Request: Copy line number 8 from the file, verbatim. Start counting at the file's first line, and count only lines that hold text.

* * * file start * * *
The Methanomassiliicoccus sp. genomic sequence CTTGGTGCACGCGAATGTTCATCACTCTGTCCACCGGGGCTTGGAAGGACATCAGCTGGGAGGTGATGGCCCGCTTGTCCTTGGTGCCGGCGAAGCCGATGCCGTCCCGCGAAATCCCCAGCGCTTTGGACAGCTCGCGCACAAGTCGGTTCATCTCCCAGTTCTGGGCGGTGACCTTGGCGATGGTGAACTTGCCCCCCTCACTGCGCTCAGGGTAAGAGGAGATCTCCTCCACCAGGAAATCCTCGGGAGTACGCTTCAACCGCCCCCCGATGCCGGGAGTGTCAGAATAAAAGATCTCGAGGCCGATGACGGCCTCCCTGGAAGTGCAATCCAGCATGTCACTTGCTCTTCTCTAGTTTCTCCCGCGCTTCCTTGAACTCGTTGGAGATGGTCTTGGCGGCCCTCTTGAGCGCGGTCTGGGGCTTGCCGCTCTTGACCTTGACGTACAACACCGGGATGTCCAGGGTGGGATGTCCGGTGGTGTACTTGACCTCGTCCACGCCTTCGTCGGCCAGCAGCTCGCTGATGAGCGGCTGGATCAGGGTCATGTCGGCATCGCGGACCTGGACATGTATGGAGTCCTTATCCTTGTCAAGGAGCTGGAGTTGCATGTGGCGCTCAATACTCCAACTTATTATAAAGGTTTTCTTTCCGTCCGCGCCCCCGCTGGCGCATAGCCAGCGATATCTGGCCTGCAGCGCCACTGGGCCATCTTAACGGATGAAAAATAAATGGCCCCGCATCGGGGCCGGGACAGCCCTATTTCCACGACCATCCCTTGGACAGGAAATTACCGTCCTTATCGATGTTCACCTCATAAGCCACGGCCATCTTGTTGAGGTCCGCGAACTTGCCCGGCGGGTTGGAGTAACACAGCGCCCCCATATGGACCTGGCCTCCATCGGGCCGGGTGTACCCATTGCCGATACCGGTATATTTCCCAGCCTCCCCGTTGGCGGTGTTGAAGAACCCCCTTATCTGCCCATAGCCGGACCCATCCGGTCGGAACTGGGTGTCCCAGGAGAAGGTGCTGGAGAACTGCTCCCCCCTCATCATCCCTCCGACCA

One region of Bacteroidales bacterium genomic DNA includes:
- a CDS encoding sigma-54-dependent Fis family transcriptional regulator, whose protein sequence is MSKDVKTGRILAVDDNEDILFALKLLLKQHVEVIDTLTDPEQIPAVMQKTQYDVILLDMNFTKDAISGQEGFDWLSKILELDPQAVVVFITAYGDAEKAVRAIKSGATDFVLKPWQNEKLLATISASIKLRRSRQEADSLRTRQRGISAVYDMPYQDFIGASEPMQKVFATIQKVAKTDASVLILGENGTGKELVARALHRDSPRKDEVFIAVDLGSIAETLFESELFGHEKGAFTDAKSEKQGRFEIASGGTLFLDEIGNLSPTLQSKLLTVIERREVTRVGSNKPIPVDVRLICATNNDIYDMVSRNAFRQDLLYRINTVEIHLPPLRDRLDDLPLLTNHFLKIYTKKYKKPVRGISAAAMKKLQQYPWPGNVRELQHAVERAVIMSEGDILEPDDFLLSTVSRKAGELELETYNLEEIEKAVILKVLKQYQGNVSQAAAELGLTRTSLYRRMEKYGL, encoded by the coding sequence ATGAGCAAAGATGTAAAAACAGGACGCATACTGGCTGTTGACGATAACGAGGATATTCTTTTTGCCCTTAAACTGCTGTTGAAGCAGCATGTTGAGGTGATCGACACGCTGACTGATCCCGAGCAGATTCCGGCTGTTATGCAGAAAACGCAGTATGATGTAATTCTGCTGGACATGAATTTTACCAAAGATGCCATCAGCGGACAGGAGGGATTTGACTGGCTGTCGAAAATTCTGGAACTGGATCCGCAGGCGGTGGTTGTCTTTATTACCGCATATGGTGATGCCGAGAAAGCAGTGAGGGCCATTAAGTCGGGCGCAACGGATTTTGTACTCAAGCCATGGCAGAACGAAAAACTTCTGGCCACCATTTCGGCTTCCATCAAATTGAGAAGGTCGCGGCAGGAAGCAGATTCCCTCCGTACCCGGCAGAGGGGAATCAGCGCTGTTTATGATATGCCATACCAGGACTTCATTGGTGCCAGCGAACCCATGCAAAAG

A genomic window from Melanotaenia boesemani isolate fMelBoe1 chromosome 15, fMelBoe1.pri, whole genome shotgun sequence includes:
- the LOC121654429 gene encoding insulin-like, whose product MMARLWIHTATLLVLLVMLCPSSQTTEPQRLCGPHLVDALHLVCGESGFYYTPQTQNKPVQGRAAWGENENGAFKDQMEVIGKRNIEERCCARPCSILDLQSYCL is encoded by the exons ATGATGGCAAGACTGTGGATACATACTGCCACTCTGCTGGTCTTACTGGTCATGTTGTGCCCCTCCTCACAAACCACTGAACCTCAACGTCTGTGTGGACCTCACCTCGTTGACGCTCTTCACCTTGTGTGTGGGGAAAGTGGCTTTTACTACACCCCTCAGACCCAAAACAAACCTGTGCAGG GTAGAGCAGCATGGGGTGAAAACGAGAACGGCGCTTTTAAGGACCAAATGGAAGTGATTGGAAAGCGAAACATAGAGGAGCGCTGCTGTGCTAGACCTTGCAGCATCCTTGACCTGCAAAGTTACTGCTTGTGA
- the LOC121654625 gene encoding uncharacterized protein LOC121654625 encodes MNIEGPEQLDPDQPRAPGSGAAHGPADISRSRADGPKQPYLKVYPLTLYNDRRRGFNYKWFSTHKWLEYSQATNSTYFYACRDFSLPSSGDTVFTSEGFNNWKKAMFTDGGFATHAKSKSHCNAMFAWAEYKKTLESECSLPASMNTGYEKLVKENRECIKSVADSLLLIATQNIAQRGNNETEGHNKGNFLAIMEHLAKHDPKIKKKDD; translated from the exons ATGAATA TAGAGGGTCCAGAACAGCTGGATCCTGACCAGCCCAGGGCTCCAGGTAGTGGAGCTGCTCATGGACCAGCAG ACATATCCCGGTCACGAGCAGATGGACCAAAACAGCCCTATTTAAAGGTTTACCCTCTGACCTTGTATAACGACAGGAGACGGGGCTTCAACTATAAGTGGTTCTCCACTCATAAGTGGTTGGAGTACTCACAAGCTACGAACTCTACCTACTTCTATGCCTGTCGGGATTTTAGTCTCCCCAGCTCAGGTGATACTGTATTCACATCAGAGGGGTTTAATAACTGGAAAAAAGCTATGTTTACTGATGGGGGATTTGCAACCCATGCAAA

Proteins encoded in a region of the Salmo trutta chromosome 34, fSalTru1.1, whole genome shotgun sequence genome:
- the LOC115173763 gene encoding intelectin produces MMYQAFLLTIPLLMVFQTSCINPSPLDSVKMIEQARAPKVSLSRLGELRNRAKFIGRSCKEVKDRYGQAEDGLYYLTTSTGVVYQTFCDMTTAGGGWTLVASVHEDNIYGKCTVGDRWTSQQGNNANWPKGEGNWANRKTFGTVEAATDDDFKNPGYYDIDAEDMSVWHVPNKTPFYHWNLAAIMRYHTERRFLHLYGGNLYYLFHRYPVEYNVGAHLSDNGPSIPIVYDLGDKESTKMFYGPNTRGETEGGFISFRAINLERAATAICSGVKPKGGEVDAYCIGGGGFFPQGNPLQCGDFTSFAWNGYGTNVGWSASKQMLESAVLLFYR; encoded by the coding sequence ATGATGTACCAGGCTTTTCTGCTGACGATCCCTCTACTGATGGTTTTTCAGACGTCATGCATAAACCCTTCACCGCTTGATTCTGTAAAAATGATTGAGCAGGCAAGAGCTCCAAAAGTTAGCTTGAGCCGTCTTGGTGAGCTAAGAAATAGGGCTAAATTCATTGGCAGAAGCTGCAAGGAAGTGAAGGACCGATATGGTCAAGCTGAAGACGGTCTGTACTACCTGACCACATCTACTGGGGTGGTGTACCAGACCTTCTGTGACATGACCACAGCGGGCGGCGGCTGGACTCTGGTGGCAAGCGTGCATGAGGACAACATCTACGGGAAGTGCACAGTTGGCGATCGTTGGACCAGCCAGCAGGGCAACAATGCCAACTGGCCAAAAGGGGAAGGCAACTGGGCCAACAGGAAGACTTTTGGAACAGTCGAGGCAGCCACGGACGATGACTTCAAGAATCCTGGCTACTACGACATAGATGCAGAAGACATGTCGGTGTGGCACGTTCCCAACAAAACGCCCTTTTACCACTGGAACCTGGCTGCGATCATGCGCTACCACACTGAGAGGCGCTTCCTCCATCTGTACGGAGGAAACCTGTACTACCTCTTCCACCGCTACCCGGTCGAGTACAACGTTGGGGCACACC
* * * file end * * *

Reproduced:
- the LOC115173763 gene encoding intelectin produces MMYQAFLLTIPLLMVFQTSCINPSPLDSVKMIEQARAPKVSLSRLGELRNRAKFIGRSCKEVKDRYGQAEDGLYYLTTSTGVVYQTFCDMTTAGGGWTLVASVHEDNIYGKCTVGDRWTSQQGNNANWPKGEGNWANRKTFGTVEAATDDDFKNPGYYDIDAEDMSVWHVPNKTPFYHWNLAAIMRYHTERRFLHLYGGNLYYLFHRYPVEYNVGAHLSDNGPSIPIVYDLGDKESTKMFYGPNTRGETEGGFISFRAINLERAATAICSGVKPKGGEVDAYCIGGGGFFPQGNPLQCGDFTSFAWNGYGTNVGWSASKQMLESAVLLFYR; encoded by the coding sequence ATGATGTACCAGGCTTTTCTGCTGACGATCCCTCTACTGATGGTTTTTCAGACGTCATGCATAAACCCTTCACCGCTTGATTCTGTAAAAATGATTGAGCAGGCAAGAGCTCCAAAAGTTAGCTTGAGCCGTCTTGGTGAGCTAAGAAATAGGGCTAAATTCATTGGCAGAAGCTGCAAGGAAGTGAAGGACCGATATGGTCAAGCTGAAGACGGTCTGTACTACCTGACCACATCTACTGGGGTGGTGTACCAGACCTTCTGTGACATGACCACAGCGGGCGGCGGCTGGACTCTGGTGGCAAGCGTGCATGAGGACAACATCTACGGGAAGTGCACAGTTGGCGATCGTTGGACCAGCCAGCAGGGCAACAATGCCAACTGGCCAAAAGGGGAAGGCAACTGGGCCAACAGGAAGACTTTTGGAACAGTCGAGGCAGCCACGGACGATGACTTCAAGAATCCTGGCTACTACGACATAGATGCAGAAGACATGTCGGTGTGGCACGTTCCCAACAAAACGCCCTTTTACCACTGGAACCTGGCTGCGATCATGCGCTACCACACTGAGAGGCGCTTCCTCCATCTGTACGGAGGAAACCTGTACTACCTCTTCCACCGCTACCCGGTCGAGTACAACGTTGGGGCACACC